|Manufacturer||ZOK NII GVF|
|Designer||Roberto L. Bartini|
|First flight||Spring 1937|
Aeroflot issued a requirement for two transport aircraft types. Bartini began design work in October 1934 on an aircraft to meet the larger 10/12 passenger specification. Initially Bartini intended the Stal-7 to use a steel tube truss airframe, with fabric covering, but problems with complexity and the flexibility of the truss structure led Bartini to re-design the aircraft with a light-alloy monocoque structure. The hydraulically retractable main undercarriage legs retracted rearwards into the engine nacelles, which were positioned at the junction of the inverted gull wings. The trailing edges had hydraulically operated flaps inbord and ailerons outboard. Both the wings and tail surfaces were sharply tapered and the inboard wing sections sloped sharply upwards to pass through the fuselage cabin.
Flight testing began in the Spring of 1937 piloted by N. P. Shebanov, revealing high efficiency in speed, range and load. The Stal-7 crashed on take-off during full load testing, prompting the arrest of Bartini who was sent to a gulag in Siberia.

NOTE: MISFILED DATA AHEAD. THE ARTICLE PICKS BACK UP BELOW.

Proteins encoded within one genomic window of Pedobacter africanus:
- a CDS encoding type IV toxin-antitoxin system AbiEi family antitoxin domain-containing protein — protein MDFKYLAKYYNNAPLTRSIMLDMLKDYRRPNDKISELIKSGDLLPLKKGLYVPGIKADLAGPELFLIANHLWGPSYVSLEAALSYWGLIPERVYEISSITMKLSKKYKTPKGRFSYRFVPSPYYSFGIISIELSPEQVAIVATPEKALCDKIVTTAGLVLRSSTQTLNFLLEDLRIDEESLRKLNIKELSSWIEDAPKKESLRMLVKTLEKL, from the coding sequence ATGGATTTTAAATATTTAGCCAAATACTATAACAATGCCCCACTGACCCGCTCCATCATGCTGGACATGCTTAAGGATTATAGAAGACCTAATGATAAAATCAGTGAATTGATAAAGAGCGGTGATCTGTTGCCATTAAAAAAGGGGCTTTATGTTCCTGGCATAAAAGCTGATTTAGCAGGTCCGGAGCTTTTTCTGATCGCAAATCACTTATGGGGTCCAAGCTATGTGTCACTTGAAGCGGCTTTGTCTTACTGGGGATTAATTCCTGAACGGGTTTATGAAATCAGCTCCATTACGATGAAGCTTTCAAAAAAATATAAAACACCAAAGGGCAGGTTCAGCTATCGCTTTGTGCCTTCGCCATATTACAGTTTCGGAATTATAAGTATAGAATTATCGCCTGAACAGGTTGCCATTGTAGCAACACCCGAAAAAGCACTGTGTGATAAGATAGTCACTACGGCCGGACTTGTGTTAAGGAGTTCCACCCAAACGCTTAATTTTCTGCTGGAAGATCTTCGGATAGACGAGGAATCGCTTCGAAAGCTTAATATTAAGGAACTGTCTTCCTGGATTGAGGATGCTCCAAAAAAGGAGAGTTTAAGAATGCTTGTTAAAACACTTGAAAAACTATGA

Repair of the Stal-7 was carried out under Vladimir Yermolaev's direction in 1939 and the aircraft continued to demonstrate excellent cruise performance during a 5,068 kilometres (3,149 mi), Moscow – Sverdlovsk – Sevastopol – Moscow, non-stop flight averaging 405 kilometres per hour (252 mph).
The impressive performance of the Stal-7 prompted the appointment of Yermolaev as the head of OKB-240, to develop the Stal-7 into an effective long-range bomber, resulting in the DB-240 (Dal'niy Bombardirovschik – long-range bomber), Yer-2 and Yer-4 aircraft.
Data from Encyclopedia of Russian Aircraft 1875–1995 
- Crew: 2
- Capacity: 10/12
- Length: 16 m (52 ft 6 in)
- Wingspan: 23 m (75 ft 5½ in)
- Wing area: 72 m2 (775 ft2)
- Empty weight: 4,800 kg (10,580 lb)
- Gross weight: 11,000 kg (24,250 lb)
- Powerplant: 2 × M-103, 641.3 kW (860 hp) each
- Maximum speed: 450 km/h (280 mph)
- Cruising speed: 360/380 km/h (224/236 mph)
- Range: 5,000 km (3,107 miles)
- Service ceiling: 10,000 m (32,800 ft)
- Aircraft of comparable role, configuration and era
- Related lists
- Gunston 1995, p. 42.
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